Sechseläuten (Burning a snowman at the stake)

April 29, 2013 2:12 pm

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From walking in the air to the sound of a young Aled Jones, or starring in last year’s festive John Lewis advert, the UK cherishes the humble snowman as a symbol of the fun that can be had in despite low Winter temperatures. In Zürich it’s a bit different. Here, the snowman gets executed.

Instead of being allowed to gently dissolve to form a slushy puddle when the mercury in the thermometer starts to rise, he is perched upon a pyre to burn until his head, stuffed full of fireworks, explodes.

This is Sechseläuten (pronounced ‘Zeks-uh-loy-ten) or, in Swiss German: ‘Sächsilüüte’ (zeks-uh-loot-e) and is the traditional Zürich festival for saying goodbye to the winter and welcoming spring. Celebrated on the 3rd Monday in April since the early twentieth century, it’s a national holiday in the Canton of Zürich (but not elsewhere in Switzerland). This year’s celebrations took place in glorious sunshine which encouraged 5,000 people to swarm in he city’s streets ahead of this very public execution.

The day begins with a parade through the city by the members of the ‘Zuenfte’ – the old city Guilds, each with their own marching band and floats. A crowd favourite was the parading of the ‘Zunft zum Kaembel’ or ‘Camel Guild’. Derived from an organisation of fruit and vegetable sellers from way back when, they were dressed in Arab clothing and their procession included actual camels. I’ve heard a few explanations for this link with the Middle East. The most plausible seems to be that it comes from their wheeling and dealing with tradesfolk from that part of the world to stack their own veritable Aladdin’s caves here in Zürich.

The origins of the festival go back to medieval times when the first day of summer working hours was celebrated in the guildhalls across the city. Back then, the powers that be strictly regulated the length of the working day and during the winter period the workday in the various workshops lasted as long as there was daylight. During the summer months, however, the law stated that work must cease when the church bells tolled at six o’clock. Sechseläuten in Swiss-German literally means “The six o’clock ringing of the bells”. Changing to summer working hours traditionally was a joyous occasion because it marked the beginning of the season, though the parade and snowman execution didn’t begin until 1902. The procession of guild members heads to a dedicated square next to the lake where the snowman or ‘Böögg‘ as he is known (a bit like a bogey man – very different to Raymond Briggs’ interpretation) is perched ready to meet an explosive end.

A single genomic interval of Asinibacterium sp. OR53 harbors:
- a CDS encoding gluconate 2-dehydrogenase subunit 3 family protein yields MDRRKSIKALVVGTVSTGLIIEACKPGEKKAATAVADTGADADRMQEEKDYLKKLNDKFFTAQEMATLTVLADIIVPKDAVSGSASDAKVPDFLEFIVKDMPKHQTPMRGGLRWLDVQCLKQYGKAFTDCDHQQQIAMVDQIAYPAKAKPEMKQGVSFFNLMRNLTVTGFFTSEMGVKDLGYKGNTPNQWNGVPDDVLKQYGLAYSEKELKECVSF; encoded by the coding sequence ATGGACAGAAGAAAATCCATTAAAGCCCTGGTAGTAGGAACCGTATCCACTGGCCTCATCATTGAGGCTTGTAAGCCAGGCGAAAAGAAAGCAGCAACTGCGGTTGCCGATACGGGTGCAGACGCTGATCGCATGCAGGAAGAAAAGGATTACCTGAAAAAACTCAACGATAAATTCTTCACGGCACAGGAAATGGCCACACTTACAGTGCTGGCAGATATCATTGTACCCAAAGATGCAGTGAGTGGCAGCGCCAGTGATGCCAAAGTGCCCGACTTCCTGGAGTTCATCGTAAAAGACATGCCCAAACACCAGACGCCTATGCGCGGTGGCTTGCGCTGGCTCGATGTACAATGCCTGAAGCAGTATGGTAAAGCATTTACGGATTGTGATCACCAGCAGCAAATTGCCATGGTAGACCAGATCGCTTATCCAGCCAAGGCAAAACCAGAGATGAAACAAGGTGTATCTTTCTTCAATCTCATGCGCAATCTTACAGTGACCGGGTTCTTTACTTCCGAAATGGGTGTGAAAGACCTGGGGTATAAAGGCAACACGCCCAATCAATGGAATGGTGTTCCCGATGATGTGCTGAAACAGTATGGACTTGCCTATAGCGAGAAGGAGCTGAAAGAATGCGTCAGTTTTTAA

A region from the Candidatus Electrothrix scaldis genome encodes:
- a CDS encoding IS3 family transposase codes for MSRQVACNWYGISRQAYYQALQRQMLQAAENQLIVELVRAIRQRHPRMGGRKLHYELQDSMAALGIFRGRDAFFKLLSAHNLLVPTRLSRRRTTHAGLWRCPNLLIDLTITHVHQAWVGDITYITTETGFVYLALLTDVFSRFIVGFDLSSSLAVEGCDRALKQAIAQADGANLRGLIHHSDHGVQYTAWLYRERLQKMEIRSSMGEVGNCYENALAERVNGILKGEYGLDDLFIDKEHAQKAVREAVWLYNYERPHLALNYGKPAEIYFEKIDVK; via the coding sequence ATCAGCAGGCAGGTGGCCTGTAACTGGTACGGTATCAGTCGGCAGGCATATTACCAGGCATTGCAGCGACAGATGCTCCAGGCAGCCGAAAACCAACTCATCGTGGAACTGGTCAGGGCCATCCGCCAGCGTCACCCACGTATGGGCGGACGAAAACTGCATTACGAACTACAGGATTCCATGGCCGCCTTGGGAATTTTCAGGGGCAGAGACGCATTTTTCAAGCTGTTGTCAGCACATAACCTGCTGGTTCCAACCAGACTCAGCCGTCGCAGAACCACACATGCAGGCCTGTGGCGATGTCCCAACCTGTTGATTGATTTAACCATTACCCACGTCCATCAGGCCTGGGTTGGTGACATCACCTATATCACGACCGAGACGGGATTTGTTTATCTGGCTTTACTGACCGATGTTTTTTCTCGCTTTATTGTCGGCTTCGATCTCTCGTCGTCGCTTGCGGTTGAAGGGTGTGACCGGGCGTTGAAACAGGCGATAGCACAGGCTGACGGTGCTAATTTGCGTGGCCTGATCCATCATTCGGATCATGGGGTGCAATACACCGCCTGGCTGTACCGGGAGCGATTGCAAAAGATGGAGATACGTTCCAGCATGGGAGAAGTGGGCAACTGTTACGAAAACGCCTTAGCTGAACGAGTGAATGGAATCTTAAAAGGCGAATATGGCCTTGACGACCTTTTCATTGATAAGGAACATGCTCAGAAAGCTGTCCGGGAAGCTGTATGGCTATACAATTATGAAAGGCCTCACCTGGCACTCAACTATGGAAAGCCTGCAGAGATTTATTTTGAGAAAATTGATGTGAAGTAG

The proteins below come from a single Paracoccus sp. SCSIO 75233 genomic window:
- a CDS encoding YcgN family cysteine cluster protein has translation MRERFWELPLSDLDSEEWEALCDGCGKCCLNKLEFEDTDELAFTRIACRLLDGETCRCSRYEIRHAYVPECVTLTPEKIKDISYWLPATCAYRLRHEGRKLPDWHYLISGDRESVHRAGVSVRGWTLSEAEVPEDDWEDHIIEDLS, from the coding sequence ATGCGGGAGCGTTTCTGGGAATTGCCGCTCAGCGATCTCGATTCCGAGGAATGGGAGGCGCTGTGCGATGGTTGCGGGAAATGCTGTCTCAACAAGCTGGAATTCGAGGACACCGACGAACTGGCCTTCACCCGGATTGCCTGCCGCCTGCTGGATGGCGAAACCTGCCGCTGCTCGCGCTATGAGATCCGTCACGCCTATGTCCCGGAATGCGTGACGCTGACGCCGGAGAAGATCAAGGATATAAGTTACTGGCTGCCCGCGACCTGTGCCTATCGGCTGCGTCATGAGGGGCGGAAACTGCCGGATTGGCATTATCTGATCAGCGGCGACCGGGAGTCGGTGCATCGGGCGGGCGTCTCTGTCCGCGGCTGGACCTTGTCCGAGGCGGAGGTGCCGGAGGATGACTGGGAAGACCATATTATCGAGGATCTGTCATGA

At 6pm the mass of spectators gathered around as the bonfire was lit. Legend has it that the quicker the fire reaches the poor fellow to blow off his head, the better the summer will be. The quickest execution on record was in 1974 when his carrot nose was sent into orbit after just over 5 minutes, indicating a scorcher of a summer on the way. The longest burning at the stake on record was 26:23 in 2001. That is, until this year.

Despite a hot sunny day, it took 35 minutes and 11 seconds for the final giant pop to indicate our bogeyman had gone to snowman heaven. This of course doesn’t bode well for the Swiss summer. In fact, since the Böögg met his violent end the clear skies have been replaced by clouds. Even the UK has had better weather than Switzerland.

I’m beginning to wonder whether sacrificing Mr Snowman was such a good idea…

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